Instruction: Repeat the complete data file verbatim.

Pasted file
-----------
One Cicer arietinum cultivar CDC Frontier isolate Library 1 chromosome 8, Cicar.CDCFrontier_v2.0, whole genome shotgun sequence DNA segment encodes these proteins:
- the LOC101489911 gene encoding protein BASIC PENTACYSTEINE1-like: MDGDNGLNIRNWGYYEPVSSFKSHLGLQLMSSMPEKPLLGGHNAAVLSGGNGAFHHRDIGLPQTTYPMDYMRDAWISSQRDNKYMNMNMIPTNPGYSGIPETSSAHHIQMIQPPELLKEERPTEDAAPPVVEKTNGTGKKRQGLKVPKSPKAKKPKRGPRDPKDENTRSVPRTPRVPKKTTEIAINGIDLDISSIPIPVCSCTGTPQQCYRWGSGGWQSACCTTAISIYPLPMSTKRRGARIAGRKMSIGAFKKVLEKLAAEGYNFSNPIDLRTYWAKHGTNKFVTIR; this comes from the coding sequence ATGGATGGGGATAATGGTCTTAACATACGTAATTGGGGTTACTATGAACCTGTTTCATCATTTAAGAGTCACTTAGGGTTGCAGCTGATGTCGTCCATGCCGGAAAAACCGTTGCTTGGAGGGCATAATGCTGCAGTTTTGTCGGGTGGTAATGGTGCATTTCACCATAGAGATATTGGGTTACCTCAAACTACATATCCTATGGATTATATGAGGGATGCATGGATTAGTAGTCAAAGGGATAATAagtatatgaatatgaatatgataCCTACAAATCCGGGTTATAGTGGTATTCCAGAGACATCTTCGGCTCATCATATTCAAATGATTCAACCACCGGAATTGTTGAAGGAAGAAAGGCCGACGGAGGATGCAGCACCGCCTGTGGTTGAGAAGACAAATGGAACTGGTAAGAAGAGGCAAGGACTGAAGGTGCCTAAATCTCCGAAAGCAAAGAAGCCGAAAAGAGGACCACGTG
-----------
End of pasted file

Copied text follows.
One Cicer arietinum cultivar CDC Frontier isolate Library 1 chromosome 8, Cicar.CDCFrontier_v2.0, whole genome shotgun sequence DNA segment encodes these proteins:
- the LOC101489911 gene encoding protein BASIC PENTACYSTEINE1-like: MDGDNGLNIRNWGYYEPVSSFKSHLGLQLMSSMPEKPLLGGHNAAVLSGGNGAFHHRDIGLPQTTYPMDYMRDAWISSQRDNKYMNMNMIPTNPGYSGIPETSSAHHIQMIQPPELLKEERPTEDAAPPVVEKTNGTGKKRQGLKVPKSPKAKKPKRGPRDPKDENTRSVPRTPRVPKKTTEIAINGIDLDISSIPIPVCSCTGTPQQCYRWGSGGWQSACCTTAISIYPLPMSTKRRGARIAGRKMSIGAFKKVLEKLAAEGYNFSNPIDLRTYWAKHGTNKFVTIR; this comes from the coding sequence ATGGATGGGGATAATGGTCTTAACATACGTAATTGGGGTTACTATGAACCTGTTTCATCATTTAAGAGTCACTTAGGGTTGCAGCTGATGTCGTCCATGCCGGAAAAACCGTTGCTTGGAGGGCATAATGCTGCAGTTTTGTCGGGTGGTAATGGTGCATTTCACCATAGAGATATTGGGTTACCTCAAACTACATATCCTATGGATTATATGAGGGATGCATGGATTAGTAGTCAAAGGGATAATAagtatatgaatatgaatatgataCCTACAAATCCGGGTTATAGTGGTATTCCAGAGACATCTTCGGCTCATCATATTCAAATGATTCAACCACCGGAATTGTTGAAGGAAGAAAGGCCGACGGAGGATGCAGCACCGCCTGTGGTTGAGAAGACAAATGGAACTGGTAAGAAGAGGCAAGGACTGAAGGTGCCTAAATCTCCGAAAGCAAAGAAGCCGAAAAGAGGACCACGTG